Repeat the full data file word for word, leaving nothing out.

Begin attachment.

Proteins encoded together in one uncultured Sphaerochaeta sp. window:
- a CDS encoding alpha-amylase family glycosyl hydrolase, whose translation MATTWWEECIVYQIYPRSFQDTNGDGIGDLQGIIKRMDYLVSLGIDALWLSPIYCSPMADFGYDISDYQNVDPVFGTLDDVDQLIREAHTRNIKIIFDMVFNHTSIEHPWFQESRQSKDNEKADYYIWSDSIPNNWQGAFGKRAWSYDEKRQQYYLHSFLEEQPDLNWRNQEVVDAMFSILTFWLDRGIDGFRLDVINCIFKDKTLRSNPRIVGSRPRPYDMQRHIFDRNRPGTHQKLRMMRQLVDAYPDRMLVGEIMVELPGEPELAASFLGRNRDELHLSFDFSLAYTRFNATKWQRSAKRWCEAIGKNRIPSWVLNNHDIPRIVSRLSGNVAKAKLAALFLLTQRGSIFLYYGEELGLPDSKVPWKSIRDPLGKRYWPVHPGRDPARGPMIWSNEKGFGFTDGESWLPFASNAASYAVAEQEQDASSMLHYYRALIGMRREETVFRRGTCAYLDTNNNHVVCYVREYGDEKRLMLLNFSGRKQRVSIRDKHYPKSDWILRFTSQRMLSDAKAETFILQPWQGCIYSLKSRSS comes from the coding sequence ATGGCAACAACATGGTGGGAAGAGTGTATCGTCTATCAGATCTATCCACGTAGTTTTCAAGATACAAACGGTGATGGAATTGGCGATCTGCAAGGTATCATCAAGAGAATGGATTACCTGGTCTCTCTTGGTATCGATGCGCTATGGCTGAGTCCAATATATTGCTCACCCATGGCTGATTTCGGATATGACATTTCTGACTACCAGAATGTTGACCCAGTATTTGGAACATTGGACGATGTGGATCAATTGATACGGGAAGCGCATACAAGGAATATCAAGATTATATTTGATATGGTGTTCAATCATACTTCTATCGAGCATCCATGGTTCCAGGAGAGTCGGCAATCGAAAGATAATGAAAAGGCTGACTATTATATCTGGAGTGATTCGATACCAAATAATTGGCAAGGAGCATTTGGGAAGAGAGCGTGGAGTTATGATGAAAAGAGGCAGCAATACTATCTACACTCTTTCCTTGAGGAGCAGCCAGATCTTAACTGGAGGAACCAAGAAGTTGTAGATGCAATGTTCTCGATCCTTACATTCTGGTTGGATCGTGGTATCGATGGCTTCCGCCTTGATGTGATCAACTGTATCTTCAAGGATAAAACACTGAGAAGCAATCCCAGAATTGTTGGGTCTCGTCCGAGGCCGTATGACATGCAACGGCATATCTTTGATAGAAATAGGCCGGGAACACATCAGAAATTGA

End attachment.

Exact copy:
Proteins encoded together in one uncultured Sphaerochaeta sp. window:
- a CDS encoding alpha-amylase family glycosyl hydrolase, whose translation MATTWWEECIVYQIYPRSFQDTNGDGIGDLQGIIKRMDYLVSLGIDALWLSPIYCSPMADFGYDISDYQNVDPVFGTLDDVDQLIREAHTRNIKIIFDMVFNHTSIEHPWFQESRQSKDNEKADYYIWSDSIPNNWQGAFGKRAWSYDEKRQQYYLHSFLEEQPDLNWRNQEVVDAMFSILTFWLDRGIDGFRLDVINCIFKDKTLRSNPRIVGSRPRPYDMQRHIFDRNRPGTHQKLRMMRQLVDAYPDRMLVGEIMVELPGEPELAASFLGRNRDELHLSFDFSLAYTRFNATKWQRSAKRWCEAIGKNRIPSWVLNNHDIPRIVSRLSGNVAKAKLAALFLLTQRGSIFLYYGEELGLPDSKVPWKSIRDPLGKRYWPVHPGRDPARGPMIWSNEKGFGFTDGESWLPFASNAASYAVAEQEQDASSMLHYYRALIGMRREETVFRRGTCAYLDTNNNHVVCYVREYGDEKRLMLLNFSGRKQRVSIRDKHYPKSDWILRFTSQRMLSDAKAETFILQPWQGCIYSLKSRSS comes from the coding sequence ATGGCAACAACATGGTGGGAAGAGTGTATCGTCTATCAGATCTATCCACGTAGTTTTCAAGATACAAACGGTGATGGAATTGGCGATCTGCAAGGTATCATCAAGAGAATGGATTACCTGGTCTCTCTTGGTATCGATGCGCTATGGCTGAGTCCAATATATTGCTCACCCATGGCTGATTTCGGATATGACATTTCTGACTACCAGAATGTTGACCCAGTATTTGGAACATTGGACGATGTGGATCAATTGATACGGGAAGCGCATACAAGGAATATCAAGATTATATTTGATATGGTGTTCAATCATACTTCTATCGAGCATCCATGGTTCCAGGAGAGTCGGCAATCGAAAGATAATGAAAAGGCTGACTATTATATCTGGAGTGATTCGATACCAAATAATTGGCAAGGAGCATTTGGGAAGAGAGCGTGGAGTTATGATGAAAAGAGGCAGCAATACTATCTACACTCTTTCCTTGAGGAGCAGCCAGATCTTAACTGGAGGAACCAAGAAGTTGTAGATGCAATGTTCTCGATCCTTACATTCTGGTTGGATCGTGGTATCGATGGCTTCCGCCTTGATGTGATCAACTGTATCTTCAAGGATAAAACACTGAGAAGCAATCCCAGAATTGTTGGGTCTCGTCCGAGGCCGTATGACATGCAACGGCATATCTTTGATAGAAATAGGCCGGGAACACATCAGAAATTGA